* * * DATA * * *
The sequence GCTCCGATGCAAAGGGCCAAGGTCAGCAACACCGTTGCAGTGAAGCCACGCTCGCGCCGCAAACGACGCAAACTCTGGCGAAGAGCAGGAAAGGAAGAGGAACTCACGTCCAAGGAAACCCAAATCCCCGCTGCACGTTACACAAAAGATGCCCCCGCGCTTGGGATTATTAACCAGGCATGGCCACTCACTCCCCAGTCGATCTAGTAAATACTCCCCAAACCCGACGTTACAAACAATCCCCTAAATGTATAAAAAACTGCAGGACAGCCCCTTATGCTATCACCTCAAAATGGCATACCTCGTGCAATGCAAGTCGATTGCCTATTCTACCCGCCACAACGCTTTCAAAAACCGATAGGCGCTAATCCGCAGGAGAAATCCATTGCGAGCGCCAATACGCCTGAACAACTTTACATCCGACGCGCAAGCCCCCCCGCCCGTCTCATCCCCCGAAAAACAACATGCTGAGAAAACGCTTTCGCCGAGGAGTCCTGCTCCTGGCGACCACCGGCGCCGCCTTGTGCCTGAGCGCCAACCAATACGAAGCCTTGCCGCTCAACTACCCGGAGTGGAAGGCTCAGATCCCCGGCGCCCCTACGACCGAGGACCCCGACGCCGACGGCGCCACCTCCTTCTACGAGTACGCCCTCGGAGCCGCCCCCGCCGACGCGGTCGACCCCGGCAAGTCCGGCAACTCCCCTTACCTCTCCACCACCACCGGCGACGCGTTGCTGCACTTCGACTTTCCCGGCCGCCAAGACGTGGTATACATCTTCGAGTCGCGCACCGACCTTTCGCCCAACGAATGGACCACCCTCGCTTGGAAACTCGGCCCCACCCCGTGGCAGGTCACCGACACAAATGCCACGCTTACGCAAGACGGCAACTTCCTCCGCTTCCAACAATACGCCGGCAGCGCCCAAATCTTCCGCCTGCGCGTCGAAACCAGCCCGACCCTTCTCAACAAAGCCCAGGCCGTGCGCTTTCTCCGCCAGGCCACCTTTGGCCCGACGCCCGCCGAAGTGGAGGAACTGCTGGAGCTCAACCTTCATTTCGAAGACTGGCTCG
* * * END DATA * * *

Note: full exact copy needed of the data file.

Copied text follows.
The sequence GCTCCGATGCAAAGGGCCAAGGTCAGCAACACCGTTGCAGTGAAGCCACGCTCGCGCCGCAAACGACGCAAACTCTGGCGAAGAGCAGGAAAGGAAGAGGAACTCACGTCCAAGGAAACCCAAATCCCCGCTGCACGTTACACAAAAGATGCCCCCGCGCTTGGGATTATTAACCAGGCATGGCCACTCACTCCCCAGTCGATCTAGTAAATACTCCCCAAACCCGACGTTACAAACAATCCCCTAAATGTATAAAAAACTGCAGGACAGCCCCTTATGCTATCACCTCAAAATGGCATACCTCGTGCAATGCAAGTCGATTGCCTATTCTACCCGCCACAACGCTTTCAAAAACCGATAGGCGCTAATCCGCAGGAGAAATCCATTGCGAGCGCCAATACGCCTGAACAACTTTACATCCGACGCGCAAGCCCCCCCGCCCGTCTCATCCCCCGAAAAACAACATGCTGAGAAAACGCTTTCGCCGAGGAGTCCTGCTCCTGGCGACCACCGGCGCCGCCTTGTGCCTGAGCGCCAACCAATACGAAGCCTTGCCGCTCAACTACCCGGAGTGGAAGGCTCAGATCCCCGGCGCCCCTACGACCGAGGACCCCGACGCCGACGGCGCCACCTCCTTCTACGAGTACGCCCTCGGAGCCGCCCCCGCCGACGCGGTCGACCCCGGCAAGTCCGGCAACTCCCCTTACCTCTCCACCACCACCGGCGACGCGTTGCTGCACTTCGACTTTCCCGGCCGCCAAGACGTGGTATACATCTTCGAGTCGCGCACCGACCTTTCGCCCAACGAATGGACCACCCTCGCTTGGAAACTCGGCCCCACCCCGTGGCAGGTCACCGACACAAATGCCACGCTTACGCAAGACGGCAACTTCCTCCGCTTCCAACAATACGCCGGCAGCGCCCAAATCTTCCGCCTGCGCGTCGAAACCAGCCCGACCCTTCTCAACAAAGCCCAGGCCGTGCGCTTTCTCCGCCAGGCCACCTTTGGCCCGACGCCCGCCGAAGTGGAGGAACTGCTGGAGCTCAACCTTCATTTCGAAGACTGGCTCG